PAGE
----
A German computer engineer said recently that he had deciphered the encryption code used to secure most of the world’s mobile Internet traffic and that he aimed to publish a guide to prompt mobile operators worldwide to improve their safeguards.
Karsten Nohl, who posted online the algorithms used by mobile operators to encrypt voice conversations on digital phone networks last 2009, said during a press briefing he planned to show how he had intercepted and read the data during a presentation Wednesday.
Nohl narrated he and a colleague, Luca Melette, intercepted and decrypted wireless data using a cheap, modified, and antiquated Motorola cellphone and several free software programs The two intercepted and decrypted data traffic in a five-kilometer radius, Nohl said.
The intercepting phone was used to test networks in Germany, Italy and other European countries that Nohl declined to identify. In Germany, Nohl said he was easily able to decrypt and read data transmissions on all four mobile networks — T-Mobile, O2 Germany, Vodafone and E-Plus. He concluded that the level of encryption provided by operators is weak. In Italy, Nohl discovered that two operators, TIM, the mobile unit of the market leader, Telecom Italia, and Wind did not even encrypt their mobile data transmissions at all.
A spokeswoman for the London-based GSM Association, the industry group that represents global telephone operators, said the group will wait for further details of Mr. Nohl’s research before commenting.
Vodafone said in a press statement that “We regularly review security protocols and carry out risk assessments to prevent the kind of exploit described. We practice appropriate measures across our networks to protect our customers’ privacy.”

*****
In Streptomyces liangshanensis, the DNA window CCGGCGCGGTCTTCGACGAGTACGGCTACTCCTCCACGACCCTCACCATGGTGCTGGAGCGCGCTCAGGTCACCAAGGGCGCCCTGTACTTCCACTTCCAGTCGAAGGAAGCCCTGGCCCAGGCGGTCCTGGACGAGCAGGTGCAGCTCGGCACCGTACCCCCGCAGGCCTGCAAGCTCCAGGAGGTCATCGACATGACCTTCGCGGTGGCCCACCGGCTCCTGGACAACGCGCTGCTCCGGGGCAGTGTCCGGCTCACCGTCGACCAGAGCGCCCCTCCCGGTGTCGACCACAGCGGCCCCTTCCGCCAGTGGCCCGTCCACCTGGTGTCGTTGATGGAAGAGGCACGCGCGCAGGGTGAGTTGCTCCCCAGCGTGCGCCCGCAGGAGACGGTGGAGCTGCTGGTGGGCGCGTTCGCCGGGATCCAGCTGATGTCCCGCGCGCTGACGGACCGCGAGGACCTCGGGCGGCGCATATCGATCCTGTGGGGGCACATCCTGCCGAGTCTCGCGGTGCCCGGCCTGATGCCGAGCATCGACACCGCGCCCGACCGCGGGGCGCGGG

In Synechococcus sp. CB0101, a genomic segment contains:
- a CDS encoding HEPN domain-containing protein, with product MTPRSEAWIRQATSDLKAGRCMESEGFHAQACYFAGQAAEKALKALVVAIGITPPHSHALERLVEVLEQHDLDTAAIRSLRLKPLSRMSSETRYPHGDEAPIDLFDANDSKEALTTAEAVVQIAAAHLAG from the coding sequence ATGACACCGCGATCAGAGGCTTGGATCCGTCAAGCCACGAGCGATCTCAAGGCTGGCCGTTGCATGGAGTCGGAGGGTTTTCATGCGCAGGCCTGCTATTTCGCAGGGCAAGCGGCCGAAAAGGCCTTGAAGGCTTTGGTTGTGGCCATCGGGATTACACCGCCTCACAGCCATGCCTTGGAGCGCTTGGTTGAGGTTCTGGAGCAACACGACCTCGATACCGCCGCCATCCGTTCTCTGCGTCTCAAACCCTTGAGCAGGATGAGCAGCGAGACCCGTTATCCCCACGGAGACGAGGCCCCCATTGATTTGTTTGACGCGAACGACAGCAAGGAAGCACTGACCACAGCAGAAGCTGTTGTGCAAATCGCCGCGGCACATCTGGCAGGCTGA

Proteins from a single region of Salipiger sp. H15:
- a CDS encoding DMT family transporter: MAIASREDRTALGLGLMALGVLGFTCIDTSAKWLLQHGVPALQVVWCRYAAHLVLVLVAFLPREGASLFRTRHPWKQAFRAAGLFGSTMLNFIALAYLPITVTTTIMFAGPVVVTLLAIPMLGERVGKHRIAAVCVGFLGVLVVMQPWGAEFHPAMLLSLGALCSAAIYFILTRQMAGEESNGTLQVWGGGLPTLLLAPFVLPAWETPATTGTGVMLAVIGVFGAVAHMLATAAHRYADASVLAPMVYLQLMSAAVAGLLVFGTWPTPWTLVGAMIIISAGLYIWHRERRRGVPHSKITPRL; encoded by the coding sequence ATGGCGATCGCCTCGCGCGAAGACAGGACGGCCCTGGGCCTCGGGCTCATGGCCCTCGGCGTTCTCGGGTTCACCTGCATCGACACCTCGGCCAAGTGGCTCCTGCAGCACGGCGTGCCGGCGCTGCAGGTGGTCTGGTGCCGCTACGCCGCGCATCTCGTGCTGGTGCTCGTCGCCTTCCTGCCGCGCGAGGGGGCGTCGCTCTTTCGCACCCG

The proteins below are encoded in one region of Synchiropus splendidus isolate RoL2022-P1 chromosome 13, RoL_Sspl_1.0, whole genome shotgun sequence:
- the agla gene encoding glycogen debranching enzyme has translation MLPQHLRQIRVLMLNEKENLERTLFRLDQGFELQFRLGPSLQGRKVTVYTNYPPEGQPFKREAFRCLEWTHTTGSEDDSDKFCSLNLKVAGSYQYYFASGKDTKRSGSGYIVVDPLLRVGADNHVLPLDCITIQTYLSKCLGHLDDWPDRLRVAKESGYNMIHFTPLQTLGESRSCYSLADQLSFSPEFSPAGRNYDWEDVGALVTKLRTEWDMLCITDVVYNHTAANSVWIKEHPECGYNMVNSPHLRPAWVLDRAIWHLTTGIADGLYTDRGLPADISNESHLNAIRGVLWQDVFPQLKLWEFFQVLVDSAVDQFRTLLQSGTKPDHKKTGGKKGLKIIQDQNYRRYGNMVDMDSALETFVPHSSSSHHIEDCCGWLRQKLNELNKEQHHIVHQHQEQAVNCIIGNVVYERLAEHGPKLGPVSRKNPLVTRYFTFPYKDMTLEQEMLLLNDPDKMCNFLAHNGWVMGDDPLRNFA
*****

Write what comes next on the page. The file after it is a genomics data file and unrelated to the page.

Nohl said he developed his interception technique on an internal broadband network he built at his research firm, Security Research Labs, in Berlin. His tests focused on mobile data networks that ran on the General Packet Radio Service (GPRS) technology, which is used widely across the globe.
Rogers Communications, a Canadian mobile operator, estimates that 90 percent of mobile data traffic still runs on old GPRS networks.
Based on his work for mobile operators who hire him to detect vulnerabilities in their systems, Nohl said many operators continue to run unencrypted data networks because it allows them to block more easily competing, unwanted services like Skype’s free VoIP services which bypasses the operators’ voice networks. Nohl said that with encryption enabled, the operator cannot read the data from the traffic anymore while in transit to the central GPRS system.
Nohl announced he intended to release his instructions at a conference of the Chaos Computer Club, a computer hackers’ group, which is being held near Berlin in Finowfurt, Germany. The guide will show how to convert a Motorola C-123 cellphone, which is designed to run open-source programs, into an interception device. But he added he wouldn’t release the keys to unlock the encryption used by operators to secure GPRS networks.